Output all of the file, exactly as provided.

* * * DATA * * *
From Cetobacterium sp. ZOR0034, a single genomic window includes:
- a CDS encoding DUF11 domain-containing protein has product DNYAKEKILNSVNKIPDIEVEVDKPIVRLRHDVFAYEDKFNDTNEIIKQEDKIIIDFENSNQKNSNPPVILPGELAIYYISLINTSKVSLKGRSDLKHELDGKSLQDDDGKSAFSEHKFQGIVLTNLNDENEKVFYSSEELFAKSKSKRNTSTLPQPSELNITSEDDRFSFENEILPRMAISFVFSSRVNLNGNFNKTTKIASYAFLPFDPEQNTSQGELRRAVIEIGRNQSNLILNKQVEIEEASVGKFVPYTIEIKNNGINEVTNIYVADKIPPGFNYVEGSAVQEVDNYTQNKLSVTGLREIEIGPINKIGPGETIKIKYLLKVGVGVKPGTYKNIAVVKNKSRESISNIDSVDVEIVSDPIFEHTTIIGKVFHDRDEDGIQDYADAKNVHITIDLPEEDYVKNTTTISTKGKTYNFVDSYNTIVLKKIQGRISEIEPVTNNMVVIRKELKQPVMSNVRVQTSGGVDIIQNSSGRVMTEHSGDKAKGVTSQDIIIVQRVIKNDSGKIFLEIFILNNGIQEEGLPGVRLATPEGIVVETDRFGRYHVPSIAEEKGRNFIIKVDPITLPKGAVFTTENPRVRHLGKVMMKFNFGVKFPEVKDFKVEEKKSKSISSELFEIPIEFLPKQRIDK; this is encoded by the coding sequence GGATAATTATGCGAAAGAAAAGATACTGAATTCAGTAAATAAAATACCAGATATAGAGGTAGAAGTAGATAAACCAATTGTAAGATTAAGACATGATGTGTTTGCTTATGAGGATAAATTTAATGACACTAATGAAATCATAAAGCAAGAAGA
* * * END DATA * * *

From Cetobacterium sp. ZOR0034, a single genomic window includes:
- a CDS encoding DUF11 domain-containing protein has product DNYAKEKILNSVNKIPDIEVEVDKPIVRLRHDVFAYEDKFNDTNEIIKQEDKIIIDFENSNQKNSNPPVILPGELAIYYISLINTSKVSLKGRSDLKHELDGKSLQDDDGKSAFSEHKFQGIVLTNLNDENEKVFYSSEELFAKSKSKRNTSTLPQPSELNITSEDDRFSFENEILPRMAISFVFSSRVNLNGNFNKTTKIASYAFLPFDPEQNTSQGELRRAVIEIGRNQSNLILNKQVEIEEASVGKFVPYTIEIKNNGINEVTNIYVADKIPPGFNYVEGSAVQEVDNYTQNKLSVTGLREIEIGPINKIGPGETIKIKYLLKVGVGVKPGTYKNIAVVKNKSRESISNIDSVDVEIVSDPIFEHTTIIGKVFHDRDEDGIQDYADAKNVHITIDLPEEDYVKNTTTISTKGKTYNFVDSYNTIVLKKIQGRISEIEPVTNNMVVIRKELKQPVMSNVRVQTSGGVDIIQNSSGRVMTEHSGDKAKGVTSQDIIIVQRVIKNDSGKIFLEIFILNNGIQEEGLPGVRLATPEGIVVETDRFGRYHVPSIAEEKGRNFIIKVDPITLPKGAVFTTENPRVRHLGKVMMKFNFGVKFPEVKDFKVEEKKSKSISSELFEIPIEFLPKQRIDK; this is encoded by the coding sequence GGATAATTATGCGAAAGAAAAGATACTGAATTCAGTAAATAAAATACCAGATATAGAGGTAGAAGTAGATAAACCAATTGTAAGATTAAGACATGATGTGTTTGCTTATGAGGATAAATTTAATGACACTAATGAAATCATAAAGCAAGAAGA